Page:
Libya rebels poised to attack Gadhafi stronghold
TARHOUNA, Libya (AP) — Libyan rebels are poised to attack one of Moammar Gadhafi's remaining strongholds, saying Sunday that surrender talks have collapsed.
Rebels control most of Libya and are moving forward with setting up a new government, but they might hold off on declaring victory until Gadhafi is caught and his remaining strongholds are defeated. Gadhafi and his staunchest allies have been on the run since the fall of the capital late last month. Loyalists have entrenched themselves in several towns, including besieged Bani Walid, some 90 miles (140 kilometers) southeast of Tripoli.
Rebel officials have given conflicting statements on where they believe Gadhafi is hiding. Bani Walid, Gadhafi's hometown of Sirte and the loyalist town of Sabha, deep in the Libyan desert, have been mentioned.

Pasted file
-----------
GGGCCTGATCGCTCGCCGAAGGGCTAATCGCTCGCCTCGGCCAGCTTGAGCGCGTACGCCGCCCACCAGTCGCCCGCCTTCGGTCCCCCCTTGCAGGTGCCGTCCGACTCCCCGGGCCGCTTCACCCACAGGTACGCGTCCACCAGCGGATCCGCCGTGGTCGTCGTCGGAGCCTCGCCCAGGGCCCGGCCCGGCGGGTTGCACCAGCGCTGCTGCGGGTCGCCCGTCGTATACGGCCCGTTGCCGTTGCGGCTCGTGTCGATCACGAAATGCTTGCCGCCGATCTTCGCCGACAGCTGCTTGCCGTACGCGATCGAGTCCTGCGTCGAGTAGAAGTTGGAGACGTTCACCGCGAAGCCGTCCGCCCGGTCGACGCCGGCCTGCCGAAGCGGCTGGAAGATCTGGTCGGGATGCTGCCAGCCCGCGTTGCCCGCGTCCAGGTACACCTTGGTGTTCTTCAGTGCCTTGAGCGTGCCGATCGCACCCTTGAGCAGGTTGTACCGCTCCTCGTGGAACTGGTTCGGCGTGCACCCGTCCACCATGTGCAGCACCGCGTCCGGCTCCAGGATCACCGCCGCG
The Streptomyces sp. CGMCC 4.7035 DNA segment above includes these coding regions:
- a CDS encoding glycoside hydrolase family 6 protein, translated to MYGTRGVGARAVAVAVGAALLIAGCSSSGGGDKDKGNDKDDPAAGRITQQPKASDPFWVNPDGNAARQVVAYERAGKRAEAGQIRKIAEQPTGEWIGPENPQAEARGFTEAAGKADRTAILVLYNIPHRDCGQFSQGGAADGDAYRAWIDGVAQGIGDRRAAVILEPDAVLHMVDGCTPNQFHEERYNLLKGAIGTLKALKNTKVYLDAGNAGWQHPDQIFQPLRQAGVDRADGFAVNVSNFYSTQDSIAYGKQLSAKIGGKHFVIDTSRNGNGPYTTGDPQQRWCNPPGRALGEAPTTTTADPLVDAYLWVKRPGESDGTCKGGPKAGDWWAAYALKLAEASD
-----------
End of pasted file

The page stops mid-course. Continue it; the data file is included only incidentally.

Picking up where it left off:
Thousands of rebel fighters have converged on Bani Walid in recent days, with the closest forces about 10 miles (15 kilometers) from the town center.
Rebel leaders said they tried to negotiate a peaceful surrender, but accused Bani Walid tribal leaders of stalling.
"Negotiations are over, and we are waiting for orders" to attack, said Mohammed al-Fassi, a rebel commander at a staging area about 45 miles (70 kilometers) from Bani Walid. "We wanted to do this without bloodshed, but they took advantage of our timeline to protect themselves."
Al-Fassi said more Gadhafi loyalists have moved into Bani Walid from the south, but did not know how many.
Bani Walid is a base of the 1-million-strong Warfala tribe, one-sixth of Libya's population. Gadhafi said in an audio message last week that the Warfala would be among the tribes defending him to the death.
But Bani Walid also has a history of opposition to Gadhafi. Western diplomats in Libya and opposition leaders abroad reported in 1993 that the air force had put down an uprising by army units in Misrata and Bani Walid. They said many officers were executed and arrested.